Lewis O. Morris


from The New York Times, June 9, 1864:
                   Obituary.
             COL. LEWIS O. MORRIS.
  The Albany Evening Journal gives the follow-
ing sketch of the late Col. LEWIS O. MORRIS:
  "Col. MORRIS was a soldier not only by education
but by instinct. He embraced the profession with all
the ardor of an enthusiast, and made it the ambition
of his life to excel in it. He was born in the field,
for his father was a soldier before him, and his
mother accompanied her husband in nearly all of his
campaigns. The former having been killed at the
siege of Monterey, young MORRIS received a commis-
sion in the regular army, although he was not gradu-
ated at West Point. He was at Vera Cruz during the
Mexican war, and we believe saw something of active
service in the memorable campaign under SCOTT and
TAYLOR. Since that he has been almost continually in
the field. At the outbreak of the Rebellion, he was
in Texas, and his company was the only one,
if we remeber rightly, that did not surrender to reb-
els. He was actively engaged during the earlier pe-
riod of the rebellion; and the estimation in which he
was held by the military authorities was shown in
the fact that he was designated to direct the opera-
tions against Fort Macon, North Carolina, which he
captured and afterwards commanded. It was a place
of great strength, and its reduction was justly re-
garded as one of the most brilliant achievements of
the war.
  His health becoming somewhat impaired, he came
home on leave of absence in the Summer of 1862.
After remaining here a few weeks he was made
Colonel of the One Hundred and Thirteenth New-
York Regiment, (Infantry,) raised in this City, and
immediately left for the seat of war. His regiment
was the first one from this State to arrive in Wash-
ington, at a moment when the city was menaced by a
rebel army. The War Department expressed its
grateful appreciation of the service its timely ar-
rival rendered the country by converting it into a
regiment of Heavy Artillery. It was stationed at
Fort Reno, where it remained until a few weeks ago.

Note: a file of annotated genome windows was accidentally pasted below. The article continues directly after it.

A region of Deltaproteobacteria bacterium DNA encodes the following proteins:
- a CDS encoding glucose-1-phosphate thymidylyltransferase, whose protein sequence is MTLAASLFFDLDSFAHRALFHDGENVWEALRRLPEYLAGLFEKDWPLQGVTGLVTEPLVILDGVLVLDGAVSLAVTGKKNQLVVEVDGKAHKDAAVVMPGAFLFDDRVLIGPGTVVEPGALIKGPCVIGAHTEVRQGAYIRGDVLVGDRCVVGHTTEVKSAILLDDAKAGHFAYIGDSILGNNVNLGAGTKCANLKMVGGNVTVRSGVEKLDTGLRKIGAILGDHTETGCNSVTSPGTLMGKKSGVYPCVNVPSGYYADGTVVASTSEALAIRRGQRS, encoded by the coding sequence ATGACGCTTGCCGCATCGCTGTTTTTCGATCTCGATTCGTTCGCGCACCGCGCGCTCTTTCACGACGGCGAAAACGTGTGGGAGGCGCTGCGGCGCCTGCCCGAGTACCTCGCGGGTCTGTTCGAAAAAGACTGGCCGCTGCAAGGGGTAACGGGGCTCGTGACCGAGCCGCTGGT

But this was not the place where Col. MORRIS
wished to be. He chafed under his inaction, when
his brother officers were periling their lives in the
field, and made repeated requests to be sent into the
field. At last the desire of his heart was gratified.
The order to advance came, and he joined our army
at Spottsylvania. In the subsequent engagements--
and he participated in nearly all of them--he com-
manded a brigade, consisting of the First Maine and
Seventh New-York Heavy Artillery.
  Col. MORRIS was no ordinary man. His mind, nat-
urally vigorous, was strengthened by hard study and
enriched by liberal culture. Strong in will, yet win-
ning in manners, he at once commanded the respect
and affection of those under his command. Although
a strict disciplinarian, he was idolized by his men.
Cool in the hour of danger, self-possessed when the
storm of battle raged fiercest, he inspired, by his ex-
ample, the courageous, encouraged the timid, and
rebuked the cowardly. He was a stranger to fear,
and died gloriously in the field in the face of the rebel
foe. He was an ardent patriot, loved the old flag
more than he did life, and went into the war for its
defence with his whole heart. In the bright roll of
martyr-heroes which history will exhibit to the admi-
ration of coming ages, few names will shine out with
a serener splendor than that of Col. LEWIS O. MORRIS.


Maintained by Sue Greenhagen.
E-mail: greenhsh@morrisville.edu